let me know if there is anything specific you would like to know...i'll try my best to respond in a couple of days.

best of luck and welcome,


Re: So who is going to Hofstra?
« Reply #45 on: June 21, 2005, 10:34:01 AM »
God bless Canuck!

Thank you for posting and offering your wisdom.

I've got TONS of questions, but to start, are you glad you ended up going there?  Was 1L year as bad as everyone says it is? And how tough is the grading system?  And how were summer job prospects?

Re: So who is going to Hofstra?
« Reply #46 on: June 21, 2005, 02:06:58 PM »
hey JD4Me,

i have to say that i really enjoyed my first year.  i don't regret my choice of coming to Hofstra, but my opinion may have been different if my grades were really disappointing.  i just got my spring semester grades back and but for property, it would have been a great year. 

that being said, i know a lot of people trying to transfer...two people i know of got early admissions into Georgetown.  lots of people are trying to go to NYU and Columbia (but that's extremely difficult).  fordham seems like a hot destination to improve their employment prospects.  and handfuls of people are trying to transfer back closer to home.  i, myself put in an application back to Canada...but only because my family, friends, and girlfriend are back there...and i'm not receiving any financial aid from Hofstra.  i doubt i'll get in, but i look forward to my next two years here.

i really like most of the faculty here.  the building itself is not the greatest and i think that really prevents Hofstra from making a big jump in the rankings.  we're really pushing to move although we dropped from like 87 last year to 95 this year.  before that, i think we were in tier 3.  most of that had to do with the former Dean, Dean Yellen, who had really lax admission standards.  proof of that being the drop in our bar passage rates (no offense to any alum reading this).  the 3Ls this year are pretty much the last of the "Yellen" years so i expect the 2Ls who are now 3Ls are gonna push those rates back up again.  Hofstra is really pushing hard to get extremely bright students by dolling out a lot of cash in scholarships.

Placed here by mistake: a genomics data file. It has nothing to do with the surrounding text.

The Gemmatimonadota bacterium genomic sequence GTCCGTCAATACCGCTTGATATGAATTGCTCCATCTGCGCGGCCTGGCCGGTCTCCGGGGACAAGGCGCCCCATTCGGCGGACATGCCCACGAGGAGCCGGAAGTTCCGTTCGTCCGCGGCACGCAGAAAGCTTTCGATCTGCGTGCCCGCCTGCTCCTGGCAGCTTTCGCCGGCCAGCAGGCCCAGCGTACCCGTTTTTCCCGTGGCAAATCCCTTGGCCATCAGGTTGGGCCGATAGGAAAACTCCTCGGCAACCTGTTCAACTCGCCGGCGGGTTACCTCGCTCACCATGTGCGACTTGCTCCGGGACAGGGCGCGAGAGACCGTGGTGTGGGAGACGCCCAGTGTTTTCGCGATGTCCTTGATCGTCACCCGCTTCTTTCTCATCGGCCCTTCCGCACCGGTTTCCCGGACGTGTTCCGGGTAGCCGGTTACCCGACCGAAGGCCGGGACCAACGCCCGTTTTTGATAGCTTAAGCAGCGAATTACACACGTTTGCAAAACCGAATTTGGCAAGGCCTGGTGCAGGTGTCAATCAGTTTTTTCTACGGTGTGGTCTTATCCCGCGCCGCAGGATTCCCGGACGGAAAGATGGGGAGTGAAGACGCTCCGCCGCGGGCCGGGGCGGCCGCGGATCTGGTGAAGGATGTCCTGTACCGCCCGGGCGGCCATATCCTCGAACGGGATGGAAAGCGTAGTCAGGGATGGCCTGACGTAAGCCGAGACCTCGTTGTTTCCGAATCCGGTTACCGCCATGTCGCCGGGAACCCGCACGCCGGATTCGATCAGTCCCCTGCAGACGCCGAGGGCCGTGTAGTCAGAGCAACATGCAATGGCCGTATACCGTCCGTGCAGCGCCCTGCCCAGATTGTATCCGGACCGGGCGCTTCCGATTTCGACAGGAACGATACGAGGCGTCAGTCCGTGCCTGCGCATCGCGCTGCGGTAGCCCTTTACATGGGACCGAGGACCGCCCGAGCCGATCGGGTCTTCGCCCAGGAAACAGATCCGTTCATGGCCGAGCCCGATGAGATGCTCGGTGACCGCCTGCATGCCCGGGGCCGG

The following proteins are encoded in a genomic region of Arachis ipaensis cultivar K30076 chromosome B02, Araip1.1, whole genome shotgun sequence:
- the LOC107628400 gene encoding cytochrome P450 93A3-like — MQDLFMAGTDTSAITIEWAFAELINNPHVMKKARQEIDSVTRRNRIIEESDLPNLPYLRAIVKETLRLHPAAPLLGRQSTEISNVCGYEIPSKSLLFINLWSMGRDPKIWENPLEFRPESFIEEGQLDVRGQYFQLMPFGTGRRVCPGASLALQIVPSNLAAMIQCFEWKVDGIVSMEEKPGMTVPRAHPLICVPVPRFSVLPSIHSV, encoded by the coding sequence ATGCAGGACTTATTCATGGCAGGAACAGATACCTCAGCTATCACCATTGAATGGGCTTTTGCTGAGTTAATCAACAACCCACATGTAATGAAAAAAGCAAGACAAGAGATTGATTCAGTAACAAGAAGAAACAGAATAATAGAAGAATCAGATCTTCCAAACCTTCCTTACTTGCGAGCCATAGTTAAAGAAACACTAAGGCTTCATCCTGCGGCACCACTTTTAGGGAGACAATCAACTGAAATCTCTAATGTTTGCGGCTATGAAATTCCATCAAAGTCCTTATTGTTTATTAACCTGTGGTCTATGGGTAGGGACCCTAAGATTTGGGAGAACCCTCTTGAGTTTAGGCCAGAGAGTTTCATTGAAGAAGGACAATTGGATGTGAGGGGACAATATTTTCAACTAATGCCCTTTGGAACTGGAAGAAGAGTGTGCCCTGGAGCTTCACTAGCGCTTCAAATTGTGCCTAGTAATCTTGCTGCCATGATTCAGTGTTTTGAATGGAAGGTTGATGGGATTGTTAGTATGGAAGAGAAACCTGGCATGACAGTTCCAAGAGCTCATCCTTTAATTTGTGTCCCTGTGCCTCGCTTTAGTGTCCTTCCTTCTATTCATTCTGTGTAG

i also like my classmates.  all of them are bright and i've made some really good friends.  although competitive, and it may be getting more competitive, you will also find a good group that you'll brave the trenches with.

my first year was the most intellectually challenging, emotionally draining, and personally rewarding year of my life.  law school isn't rocket science, but the amount of work makes it feel overwhelming at times.  especially if you really want to cover all your bases.  the second semester really is much better and you begin to enjoy yourself more (although you always have finals hanging over your head).  i could go on and on, but the bottom line is that you get as much out of law school as you put in.  and if you're as excited as i was to come to law school and start becoming an attorney, i'm sure you'll enjoy it too.